Pete Seeger was one of the most influential folk singers and activists out there. Having influenced countless generations of musicians, he passed recently, at the age of 94.
Matt Emmer, a Second-year student studying English, here at Clark, knew him rather well and shared his experiences with Pete with us:
When did you first become aware of Pete Seeger and folk music in general?
In 7th grade. I was heavily into classic-rock back then, and my parents took me to see him [Pete Seeger] and Richie Havens play in the auditorium of Beacon High School. He was 88 at the time, and his performance just blew me away. I went home and started learning to play his songs on my guitar; it was lucky that the library had such a large Pete Seeger collection. I also picked up the banjo that we had lying around the house, and began to learn to play that.
You had a banjo just lying around the house?
Yeah. My brother, who was never as into music as I am, had asked for one but had never got round to playing it.
And so, how did you come to know Pete?
When I was in high school – I was probably 16 – I found out that he was looking for young adults, high school and college students, interested in folk music to join his Power of Song band. It was a pretty self-selecting group, which changed in size over the years. Generally we ranged from half-a-dozen to a dozen people within the band.
Was this band Pete Seeger’s band?
Not really. We would open for him, singing a song or two of our own, as well as some better-known folk songs. Then Pete would come on and we’d back him up but we were our own band. I actually used to share a microphone with him onstage so that we could match up chords.
Wow. So you had a quite a bit of interaction with him?
Well, different members of the group had different levels of interaction with him. Personally, I had quite a bit…just because I play both guitar and banjo (mainly because of the banjo though) and we would practice together sometimes.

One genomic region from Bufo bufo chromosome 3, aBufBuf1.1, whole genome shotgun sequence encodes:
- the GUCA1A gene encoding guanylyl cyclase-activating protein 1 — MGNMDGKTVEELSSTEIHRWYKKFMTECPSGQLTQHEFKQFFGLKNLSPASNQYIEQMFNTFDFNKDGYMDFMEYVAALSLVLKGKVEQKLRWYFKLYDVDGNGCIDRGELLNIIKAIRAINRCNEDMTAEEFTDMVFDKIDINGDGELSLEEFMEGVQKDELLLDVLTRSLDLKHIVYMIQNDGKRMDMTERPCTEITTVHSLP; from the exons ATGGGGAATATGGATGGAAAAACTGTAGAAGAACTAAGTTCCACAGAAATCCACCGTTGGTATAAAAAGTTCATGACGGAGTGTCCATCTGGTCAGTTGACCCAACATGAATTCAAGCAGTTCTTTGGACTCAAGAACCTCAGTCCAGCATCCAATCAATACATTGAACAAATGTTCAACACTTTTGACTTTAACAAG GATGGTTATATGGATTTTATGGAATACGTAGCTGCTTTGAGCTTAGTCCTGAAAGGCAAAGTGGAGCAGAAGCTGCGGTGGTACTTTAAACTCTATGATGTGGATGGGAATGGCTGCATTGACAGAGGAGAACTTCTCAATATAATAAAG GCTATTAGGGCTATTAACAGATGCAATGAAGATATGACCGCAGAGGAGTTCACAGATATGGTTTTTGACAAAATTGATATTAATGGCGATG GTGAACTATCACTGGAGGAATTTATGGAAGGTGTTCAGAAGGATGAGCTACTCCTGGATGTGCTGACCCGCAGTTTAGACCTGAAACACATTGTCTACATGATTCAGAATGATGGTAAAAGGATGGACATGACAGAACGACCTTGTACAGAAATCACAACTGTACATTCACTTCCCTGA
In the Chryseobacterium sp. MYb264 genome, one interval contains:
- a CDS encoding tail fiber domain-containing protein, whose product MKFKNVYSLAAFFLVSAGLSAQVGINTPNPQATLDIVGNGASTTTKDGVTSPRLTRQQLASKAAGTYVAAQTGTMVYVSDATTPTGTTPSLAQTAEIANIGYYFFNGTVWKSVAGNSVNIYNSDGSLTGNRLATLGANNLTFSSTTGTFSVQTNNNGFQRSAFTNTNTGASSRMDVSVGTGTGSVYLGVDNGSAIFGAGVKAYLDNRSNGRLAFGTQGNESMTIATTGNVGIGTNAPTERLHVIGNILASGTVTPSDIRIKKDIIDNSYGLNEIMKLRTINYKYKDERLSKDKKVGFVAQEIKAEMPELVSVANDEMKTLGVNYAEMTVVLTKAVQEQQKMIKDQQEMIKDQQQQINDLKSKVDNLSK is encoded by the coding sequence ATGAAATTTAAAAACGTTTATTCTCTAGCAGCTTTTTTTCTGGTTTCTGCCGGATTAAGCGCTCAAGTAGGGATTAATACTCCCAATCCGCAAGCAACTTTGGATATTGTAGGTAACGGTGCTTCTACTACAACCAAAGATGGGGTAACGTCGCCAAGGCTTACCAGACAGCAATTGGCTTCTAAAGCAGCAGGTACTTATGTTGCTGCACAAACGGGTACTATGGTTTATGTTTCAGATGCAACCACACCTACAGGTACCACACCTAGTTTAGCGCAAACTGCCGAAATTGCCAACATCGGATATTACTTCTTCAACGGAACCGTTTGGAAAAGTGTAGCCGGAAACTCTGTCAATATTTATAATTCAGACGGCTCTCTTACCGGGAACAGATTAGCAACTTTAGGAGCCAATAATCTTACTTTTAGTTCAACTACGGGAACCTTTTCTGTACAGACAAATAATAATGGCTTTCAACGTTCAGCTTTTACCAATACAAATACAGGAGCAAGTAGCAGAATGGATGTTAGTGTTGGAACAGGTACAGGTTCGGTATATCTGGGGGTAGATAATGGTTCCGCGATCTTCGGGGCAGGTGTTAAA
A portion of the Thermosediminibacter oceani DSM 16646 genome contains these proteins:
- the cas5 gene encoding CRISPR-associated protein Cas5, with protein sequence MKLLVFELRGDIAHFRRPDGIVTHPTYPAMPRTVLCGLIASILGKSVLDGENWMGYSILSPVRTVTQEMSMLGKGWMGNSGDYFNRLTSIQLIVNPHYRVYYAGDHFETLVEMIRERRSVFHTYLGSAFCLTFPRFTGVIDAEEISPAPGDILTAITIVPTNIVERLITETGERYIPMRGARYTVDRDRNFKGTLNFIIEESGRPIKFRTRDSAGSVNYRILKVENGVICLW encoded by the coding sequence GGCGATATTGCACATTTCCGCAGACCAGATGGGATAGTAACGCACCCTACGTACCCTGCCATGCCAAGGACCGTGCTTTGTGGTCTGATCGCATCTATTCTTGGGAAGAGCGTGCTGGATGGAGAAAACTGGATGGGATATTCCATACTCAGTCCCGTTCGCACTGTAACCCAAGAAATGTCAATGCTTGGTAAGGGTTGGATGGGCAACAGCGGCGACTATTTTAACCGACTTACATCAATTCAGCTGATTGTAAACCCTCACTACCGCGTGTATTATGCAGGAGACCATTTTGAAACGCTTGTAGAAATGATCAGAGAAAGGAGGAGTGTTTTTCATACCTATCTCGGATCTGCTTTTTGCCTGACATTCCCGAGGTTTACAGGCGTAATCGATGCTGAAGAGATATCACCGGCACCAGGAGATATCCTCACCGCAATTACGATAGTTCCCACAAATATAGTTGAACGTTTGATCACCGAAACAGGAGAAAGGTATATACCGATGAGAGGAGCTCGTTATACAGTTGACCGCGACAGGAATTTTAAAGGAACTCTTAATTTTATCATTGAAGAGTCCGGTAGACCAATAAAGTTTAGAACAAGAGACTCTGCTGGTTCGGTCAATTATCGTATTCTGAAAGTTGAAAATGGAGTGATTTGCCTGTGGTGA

Could you tell me about your favorite memory of Pete?
There are multiple.
One of the greatest moments of my life was when I got to lead a march for Occupy Wall Street with Pete and a group of folk legends, including Arlo [Guthrie]. We had finished performing nearby at Symphony Space and Tao, his grandson, had organized to march to Columbus Circle to join the protest. Initially I was just watching but Pete called me up and told me that I deserved to be there. It was amazing hearing this huge crowd singing songs like This Little Light of Mine or If I Had a Hammer in the peaceful protests. And, I got to lead the songs and use the People’s microphone. It was definitely one of my favorites.
Another one was when we were learning this incredibly complex Arabic folk song. We were finding it difficult to master and told Pete that we didn’t think that it was a good idea to perform it but Pete really wanted to do it. And he did. We made these huge banners for the crowd and he managed to get this huge crowd at the Hudson River Revival (The Clearwater – Pete’s Organization for environmental awareness – Festival) to sing this incredibly difficult Arabic folk song that they had never heard before. It was incredible.
I’d have to say that another one of them is definitely about the last time I interacted Pete Seeger. It was last June/July at the Beacon Strawberry Festival, a relatively small one, in New York. We were sharing a microphone on stage, which was just a hill, during the finale. It’s probably how I’ll remember him.
Well, it’s not really my favorite but I thought it was really cool… I wrote this song and played it for the band. They all really liked it (even though I didn’t think it was great) and so did Pete. And during one of our performances, they decided to play the song, without me knowing. I didn’t particularly like the song but it was amazing that he did that.
That’s awesome. So, what’s your song about?
You know… it’s a typical folk song. I actually sold it to HBO recently.
Really? That’s amazing. What are they using it for?
They’re planning this children’s documentary for the environment and they might use it for that.
So you write songs. Did you write anything with Pete?
There was this one time that I wrote for him. Pete was approached to create a video for America’s Great Outdoors Program. So Pete let us work on it and we needed to add new verses to This Land is Your Land, and I wrote them. Then we performed them for the video.
This is all amazing. Thank you for sharing it with us.
No problem. Pete was a great and kind musician and activist who really cared for the causes he supported.
Thank you Matt Emmer for sharing your stories!